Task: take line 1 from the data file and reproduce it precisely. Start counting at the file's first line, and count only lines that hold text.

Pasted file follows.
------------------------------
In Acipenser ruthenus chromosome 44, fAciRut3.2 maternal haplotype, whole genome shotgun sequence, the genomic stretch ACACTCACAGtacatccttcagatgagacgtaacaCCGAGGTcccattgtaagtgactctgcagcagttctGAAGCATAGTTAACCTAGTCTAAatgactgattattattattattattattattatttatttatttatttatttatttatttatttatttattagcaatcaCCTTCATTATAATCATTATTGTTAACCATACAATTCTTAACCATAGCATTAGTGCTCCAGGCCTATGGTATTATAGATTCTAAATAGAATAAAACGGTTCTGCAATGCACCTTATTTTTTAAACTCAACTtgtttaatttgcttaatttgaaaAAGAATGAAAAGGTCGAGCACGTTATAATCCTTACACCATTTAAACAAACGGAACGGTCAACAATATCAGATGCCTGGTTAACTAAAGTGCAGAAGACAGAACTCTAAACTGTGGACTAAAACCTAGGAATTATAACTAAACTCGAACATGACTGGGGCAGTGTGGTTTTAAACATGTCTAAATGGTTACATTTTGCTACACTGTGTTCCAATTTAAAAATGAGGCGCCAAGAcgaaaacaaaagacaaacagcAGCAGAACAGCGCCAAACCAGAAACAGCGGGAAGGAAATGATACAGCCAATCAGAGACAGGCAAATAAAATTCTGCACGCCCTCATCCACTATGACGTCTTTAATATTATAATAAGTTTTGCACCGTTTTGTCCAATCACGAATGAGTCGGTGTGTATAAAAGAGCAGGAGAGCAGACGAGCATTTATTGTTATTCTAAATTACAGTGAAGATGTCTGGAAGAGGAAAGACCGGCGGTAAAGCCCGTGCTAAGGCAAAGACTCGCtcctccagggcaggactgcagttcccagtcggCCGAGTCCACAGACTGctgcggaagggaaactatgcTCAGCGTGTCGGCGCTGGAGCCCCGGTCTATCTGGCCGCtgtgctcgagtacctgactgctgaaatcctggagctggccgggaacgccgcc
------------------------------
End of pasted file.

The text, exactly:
In Acipenser ruthenus chromosome 44, fAciRut3.2 maternal haplotype, whole genome shotgun sequence, the genomic stretch ACACTCACAGtacatccttcagatgagacgtaacaCCGAGGTcccattgtaagtgactctgcagcagttctGAAGCATAGTTAACCTAGTCTAAatgactgattattattattattattattattatttatttatttatttatttatttatttatttatttattagcaatcaCCTTCATTATAATCATTATTGTTAACCATACAATTCTTAACCATAGCATTAGTGCTCCAGGCCTATGGTATTATAGATTCTAAATAGAATAAAACGGTTCTGCAATGCACCTTATTTTTTAAACTCAACTtgtttaatttgcttaatttgaaaAAGAATGAAAAGGTCGAGCACGTTATAATCCTTACACCATTTAAACAAACGGAACGGTCAACAATATCAGATGCCTGGTTAACTAAAGTGCAGAAGACAGAACTCTAAACTGTGGACTAAAACCTAGGAATTATAACTAAACTCGAACATGACTGGGGCAGTGTGGTTTTAAACATGTCTAAATGGTTACATTTTGCTACACTGTGTTCCAATTTAAAAATGAGGCGCCAAGAcgaaaacaaaagacaaacagcAGCAGAACAGCGCCAAACCAGAAACAGCGGGAAGGAAATGATACAGCCAATCAGAGACAGGCAAATAAAATTCTGCACGCCCTCATCCACTATGACGTCTTTAATATTATAATAAGTTTTGCACCGTTTTGTCCAATCACGAATGAGTCGGTGTGTATAAAAGAGCAGGAGAGCAGACGAGCATTTATTGTTATTCTAAATTACAGTGAAGATGTCTGGAAGAGGAAAGACCGGCGGTAAAGCCCGTGCTAAGGCAAAGACTCGCtcctccagggcaggactgcagttcccagtcggCCGAGTCCACAGACTGctgcggaagggaaactatgcTCAGCGTGTCGGCGCTGGAGCCCCGGTCTATCTGGCCGCtgtgctcgagtacctgactgctgaaatcctggagctggccgggaacgccgcc